The National Corn Growers Association (NCGA) applauds the bipartisan reintroduction of the Growing Climate Solutions Act, sponsored by Senate Agriculture Committee Chairwoman Debbie Stabenow (D-Mich.) and Sen. Mike Braun (R-Ind.). The bill passed out of the Senate Ag Committee this morning. The bipartisan legislation addresses the potential for agriculture to serve as a critical climate solution by making it easier for producers to participate in climate-smart practices, navigate carbon markets and earn extra income through carbon sequestration.
“NCGA thanks the Senators for their leadership and recognition of agriculture’s role as a solution to solving climate change,” said NCGA President John Linder. “Corn farmers continue to be leaders in this space and are always adopting practices that improve the quality of the soil, water, and air around our farms. We look forward to working together on this legislation and others that support voluntary, market and incentive-based policies.”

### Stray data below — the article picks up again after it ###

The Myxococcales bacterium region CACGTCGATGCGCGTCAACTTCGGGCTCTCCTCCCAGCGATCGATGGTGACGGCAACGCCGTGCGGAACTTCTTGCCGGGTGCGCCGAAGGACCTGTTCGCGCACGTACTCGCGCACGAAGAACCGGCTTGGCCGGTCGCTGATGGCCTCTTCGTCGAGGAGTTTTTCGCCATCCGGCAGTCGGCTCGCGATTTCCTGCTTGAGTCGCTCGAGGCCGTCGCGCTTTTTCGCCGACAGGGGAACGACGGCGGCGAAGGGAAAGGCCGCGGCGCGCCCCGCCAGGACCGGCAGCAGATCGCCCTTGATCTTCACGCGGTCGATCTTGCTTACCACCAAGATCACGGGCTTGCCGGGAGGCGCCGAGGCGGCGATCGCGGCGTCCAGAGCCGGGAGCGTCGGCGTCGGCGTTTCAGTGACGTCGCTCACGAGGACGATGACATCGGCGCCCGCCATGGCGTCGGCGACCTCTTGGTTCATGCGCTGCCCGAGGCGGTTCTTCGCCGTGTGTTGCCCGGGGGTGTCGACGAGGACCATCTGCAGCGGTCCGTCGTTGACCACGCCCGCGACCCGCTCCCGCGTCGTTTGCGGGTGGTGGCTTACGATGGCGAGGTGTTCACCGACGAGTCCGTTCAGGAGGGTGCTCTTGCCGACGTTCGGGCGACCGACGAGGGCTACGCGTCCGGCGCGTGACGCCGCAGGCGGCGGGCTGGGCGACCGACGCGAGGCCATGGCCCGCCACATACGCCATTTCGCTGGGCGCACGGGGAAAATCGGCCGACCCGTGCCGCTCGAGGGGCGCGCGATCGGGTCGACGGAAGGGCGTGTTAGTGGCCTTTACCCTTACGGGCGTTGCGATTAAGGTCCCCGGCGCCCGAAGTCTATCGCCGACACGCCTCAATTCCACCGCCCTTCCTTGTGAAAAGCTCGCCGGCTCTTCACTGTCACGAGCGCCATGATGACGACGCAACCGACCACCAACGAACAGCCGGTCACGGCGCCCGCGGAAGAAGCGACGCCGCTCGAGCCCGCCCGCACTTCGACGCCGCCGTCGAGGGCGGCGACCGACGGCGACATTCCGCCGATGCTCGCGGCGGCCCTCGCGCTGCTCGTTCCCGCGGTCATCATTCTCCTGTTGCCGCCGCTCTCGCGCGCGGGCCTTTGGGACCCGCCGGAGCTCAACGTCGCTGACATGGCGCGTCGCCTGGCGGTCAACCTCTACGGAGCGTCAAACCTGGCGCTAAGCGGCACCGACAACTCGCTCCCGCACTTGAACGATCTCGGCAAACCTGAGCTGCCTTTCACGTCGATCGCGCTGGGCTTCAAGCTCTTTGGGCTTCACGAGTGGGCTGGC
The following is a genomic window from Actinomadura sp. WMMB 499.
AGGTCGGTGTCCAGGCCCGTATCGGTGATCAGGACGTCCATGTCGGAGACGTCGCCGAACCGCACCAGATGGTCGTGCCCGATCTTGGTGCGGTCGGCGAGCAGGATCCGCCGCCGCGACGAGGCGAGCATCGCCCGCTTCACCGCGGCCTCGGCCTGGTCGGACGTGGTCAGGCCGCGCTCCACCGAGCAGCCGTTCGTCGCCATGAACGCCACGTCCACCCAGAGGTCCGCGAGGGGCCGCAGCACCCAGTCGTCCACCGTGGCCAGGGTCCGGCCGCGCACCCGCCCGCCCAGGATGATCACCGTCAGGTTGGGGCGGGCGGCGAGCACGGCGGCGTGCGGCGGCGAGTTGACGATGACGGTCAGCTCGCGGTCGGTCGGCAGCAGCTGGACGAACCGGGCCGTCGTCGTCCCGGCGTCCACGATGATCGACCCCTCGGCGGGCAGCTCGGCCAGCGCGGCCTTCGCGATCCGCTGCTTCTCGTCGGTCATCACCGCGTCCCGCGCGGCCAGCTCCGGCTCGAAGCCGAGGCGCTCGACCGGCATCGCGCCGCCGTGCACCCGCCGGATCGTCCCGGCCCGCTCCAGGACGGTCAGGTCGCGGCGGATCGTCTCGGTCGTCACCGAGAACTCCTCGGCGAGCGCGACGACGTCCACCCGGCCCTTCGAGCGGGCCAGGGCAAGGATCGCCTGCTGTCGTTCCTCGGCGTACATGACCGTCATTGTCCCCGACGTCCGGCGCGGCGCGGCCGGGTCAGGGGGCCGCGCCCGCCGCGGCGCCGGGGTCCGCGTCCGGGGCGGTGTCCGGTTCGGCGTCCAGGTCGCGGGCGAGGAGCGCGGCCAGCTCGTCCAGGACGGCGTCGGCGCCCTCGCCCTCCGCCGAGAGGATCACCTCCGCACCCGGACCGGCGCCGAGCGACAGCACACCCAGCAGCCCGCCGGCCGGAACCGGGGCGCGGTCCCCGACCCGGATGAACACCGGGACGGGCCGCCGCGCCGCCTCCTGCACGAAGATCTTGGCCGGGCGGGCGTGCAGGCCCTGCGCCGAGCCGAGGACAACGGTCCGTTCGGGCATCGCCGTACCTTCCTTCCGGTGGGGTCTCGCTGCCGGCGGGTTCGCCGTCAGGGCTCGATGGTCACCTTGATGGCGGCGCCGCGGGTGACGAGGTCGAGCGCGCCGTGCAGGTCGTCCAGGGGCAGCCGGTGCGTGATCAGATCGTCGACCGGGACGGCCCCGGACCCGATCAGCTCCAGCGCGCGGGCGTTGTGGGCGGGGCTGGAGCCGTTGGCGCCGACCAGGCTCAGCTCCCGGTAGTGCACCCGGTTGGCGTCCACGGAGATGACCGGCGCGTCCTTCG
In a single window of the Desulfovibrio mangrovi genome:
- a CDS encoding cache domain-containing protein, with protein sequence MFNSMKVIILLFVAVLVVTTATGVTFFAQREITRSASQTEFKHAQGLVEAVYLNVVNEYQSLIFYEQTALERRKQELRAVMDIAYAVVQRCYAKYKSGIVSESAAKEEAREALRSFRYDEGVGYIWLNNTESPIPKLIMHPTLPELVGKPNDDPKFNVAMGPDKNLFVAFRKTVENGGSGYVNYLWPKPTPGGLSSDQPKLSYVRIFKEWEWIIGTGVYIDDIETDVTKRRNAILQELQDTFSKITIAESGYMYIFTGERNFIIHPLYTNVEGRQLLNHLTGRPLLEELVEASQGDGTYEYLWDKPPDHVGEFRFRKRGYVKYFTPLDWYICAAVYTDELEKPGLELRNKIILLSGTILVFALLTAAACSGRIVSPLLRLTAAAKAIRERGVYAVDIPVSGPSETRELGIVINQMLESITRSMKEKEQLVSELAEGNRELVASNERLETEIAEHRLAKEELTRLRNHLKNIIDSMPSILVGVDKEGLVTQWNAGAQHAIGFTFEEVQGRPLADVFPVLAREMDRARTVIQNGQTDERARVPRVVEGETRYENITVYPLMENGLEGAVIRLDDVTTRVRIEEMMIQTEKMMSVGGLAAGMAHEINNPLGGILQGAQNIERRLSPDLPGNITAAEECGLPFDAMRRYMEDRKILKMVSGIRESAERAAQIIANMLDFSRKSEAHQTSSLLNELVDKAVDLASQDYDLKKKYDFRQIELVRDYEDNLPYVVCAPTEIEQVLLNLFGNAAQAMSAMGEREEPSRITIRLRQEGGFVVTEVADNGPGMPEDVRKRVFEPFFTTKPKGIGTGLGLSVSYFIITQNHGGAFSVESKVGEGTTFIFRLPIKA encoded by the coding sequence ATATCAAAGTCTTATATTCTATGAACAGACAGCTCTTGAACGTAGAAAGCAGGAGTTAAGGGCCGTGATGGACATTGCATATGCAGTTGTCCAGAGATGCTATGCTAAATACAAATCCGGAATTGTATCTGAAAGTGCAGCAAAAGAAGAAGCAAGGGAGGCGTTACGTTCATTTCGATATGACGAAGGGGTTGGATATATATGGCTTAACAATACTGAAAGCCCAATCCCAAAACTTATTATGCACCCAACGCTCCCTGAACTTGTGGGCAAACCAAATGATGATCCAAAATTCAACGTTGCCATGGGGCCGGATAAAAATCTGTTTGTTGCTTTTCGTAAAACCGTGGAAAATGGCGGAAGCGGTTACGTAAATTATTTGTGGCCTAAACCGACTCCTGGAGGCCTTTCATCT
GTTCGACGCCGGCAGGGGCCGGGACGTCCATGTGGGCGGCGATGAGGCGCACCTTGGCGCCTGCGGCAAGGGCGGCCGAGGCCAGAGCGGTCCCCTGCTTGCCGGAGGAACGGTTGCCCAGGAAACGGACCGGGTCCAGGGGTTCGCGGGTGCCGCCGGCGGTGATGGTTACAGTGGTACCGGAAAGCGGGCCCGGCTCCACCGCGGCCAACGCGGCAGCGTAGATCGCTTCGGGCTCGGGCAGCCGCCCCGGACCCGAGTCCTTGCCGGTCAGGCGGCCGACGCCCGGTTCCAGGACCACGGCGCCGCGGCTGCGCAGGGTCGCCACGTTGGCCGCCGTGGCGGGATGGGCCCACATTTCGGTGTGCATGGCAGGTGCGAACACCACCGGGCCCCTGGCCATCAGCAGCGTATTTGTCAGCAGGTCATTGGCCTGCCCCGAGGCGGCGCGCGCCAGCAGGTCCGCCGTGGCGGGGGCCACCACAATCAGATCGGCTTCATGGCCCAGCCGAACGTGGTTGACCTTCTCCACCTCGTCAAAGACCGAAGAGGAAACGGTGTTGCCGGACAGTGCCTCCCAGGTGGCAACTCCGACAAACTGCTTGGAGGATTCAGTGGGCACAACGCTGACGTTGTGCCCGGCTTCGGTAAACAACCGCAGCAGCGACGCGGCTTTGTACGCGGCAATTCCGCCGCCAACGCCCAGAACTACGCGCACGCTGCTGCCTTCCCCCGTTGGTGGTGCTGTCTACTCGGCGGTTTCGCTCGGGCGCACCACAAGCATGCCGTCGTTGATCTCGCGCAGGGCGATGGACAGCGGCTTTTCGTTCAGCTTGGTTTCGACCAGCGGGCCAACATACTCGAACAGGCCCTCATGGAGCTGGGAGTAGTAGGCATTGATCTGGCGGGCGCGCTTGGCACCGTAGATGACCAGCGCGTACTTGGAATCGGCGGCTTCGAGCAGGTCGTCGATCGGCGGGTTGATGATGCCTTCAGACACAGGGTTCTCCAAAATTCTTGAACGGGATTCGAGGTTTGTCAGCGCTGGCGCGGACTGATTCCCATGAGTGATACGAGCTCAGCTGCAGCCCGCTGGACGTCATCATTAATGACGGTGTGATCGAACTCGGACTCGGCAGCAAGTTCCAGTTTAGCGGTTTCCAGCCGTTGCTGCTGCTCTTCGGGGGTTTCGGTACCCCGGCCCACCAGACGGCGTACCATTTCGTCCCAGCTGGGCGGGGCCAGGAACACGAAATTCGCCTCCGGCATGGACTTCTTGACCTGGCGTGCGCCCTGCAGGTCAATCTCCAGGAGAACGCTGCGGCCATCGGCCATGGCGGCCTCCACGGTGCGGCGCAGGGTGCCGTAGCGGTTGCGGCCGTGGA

The Growing Climate Solutions Act would ensure agricultural producers and forest owners of all sizes looking to enter the carbon market for the first time have access to reliable information, qualified technical service providers and third-party verifiers. In addition, the bill establishes a robust USDA advisory council composed of farmers, scientists and other climate stakeholders.
Sens. Stabenow and Braun were joined by 34 co-sponsors of the bill. NCGA is one of 60 agricultural and environmental organizations in support of the bill.
NCGA is taking a series of actions to do our part to help contain the spread of the coronavirus (COVID-19) and the economic fallout it is creating for corn farmers and our customers. Short term, this means instituting policies to protect the health and safety of our stakeholders and the broader communities we serve. Long term, we’re focused on creating solutions to help corn farmers and our customers recover from the financial impacts of this crisis.
CommonGround is a group of farmers connecting with consumers through conversations about science and research and personal stories about food and misinformation surrounding farming. Supported by the NCGA and state corn organizations.
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